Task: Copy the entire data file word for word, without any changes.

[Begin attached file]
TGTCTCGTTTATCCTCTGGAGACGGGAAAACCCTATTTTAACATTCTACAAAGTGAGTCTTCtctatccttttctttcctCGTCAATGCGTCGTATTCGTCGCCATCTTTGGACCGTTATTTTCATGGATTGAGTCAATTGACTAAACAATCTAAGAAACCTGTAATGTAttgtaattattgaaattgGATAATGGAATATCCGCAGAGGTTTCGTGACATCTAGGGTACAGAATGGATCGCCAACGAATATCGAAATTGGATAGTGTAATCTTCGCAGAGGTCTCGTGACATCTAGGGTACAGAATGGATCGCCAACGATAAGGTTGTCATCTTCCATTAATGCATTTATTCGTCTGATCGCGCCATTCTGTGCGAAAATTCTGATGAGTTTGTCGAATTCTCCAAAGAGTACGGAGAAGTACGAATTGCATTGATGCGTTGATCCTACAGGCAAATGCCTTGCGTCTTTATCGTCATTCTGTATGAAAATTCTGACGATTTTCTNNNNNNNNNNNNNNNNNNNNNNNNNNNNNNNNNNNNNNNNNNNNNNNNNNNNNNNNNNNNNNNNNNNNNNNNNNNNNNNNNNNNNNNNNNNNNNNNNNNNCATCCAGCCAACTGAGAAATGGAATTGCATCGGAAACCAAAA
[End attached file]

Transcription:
TGTCTCGTTTATCCTCTGGAGACGGGAAAACCCTATTTTAACATTCTACAAAGTGAGTCTTCtctatccttttctttcctCGTCAATGCGTCGTATTCGTCGCCATCTTTGGACCGTTATTTTCATGGATTGAGTCAATTGACTAAACAATCTAAGAAACCTGTAATGTAttgtaattattgaaattgGATAATGGAATATCCGCAGAGGTTTCGTGACATCTAGGGTACAGAATGGATCGCCAACGAATATCGAAATTGGATAGTGTAATCTTCGCAGAGGTCTCGTGACATCTAGGGTACAGAATGGATCGCCAACGATAAGGTTGTCATCTTCCATTAATGCATTTATTCGTCTGATCGCGCCATTCTGTGCGAAAATTCTGATGAGTTTGTCGAATTCTCCAAAGAGTACGGAGAAGTACGAATTGCATTGATGCGTTGATCCTACAGGCAAATGCCTTGCGTCTTTATCGTCATTCTGTATGAAAATTCTGACGATTTTCTNNNNNNNNNNNNNNNNNNNNNNNNNNNNNNNNNNNNNNNNNNNNNNNNNNNNNNNNNNNNNNNNNNNNNNNNNNNNNNNNNNNNNNNNNNNNNNNNNNNNCATCCAGCCAACTGAGAAATGGAATTGCATCGGAAACCAAAA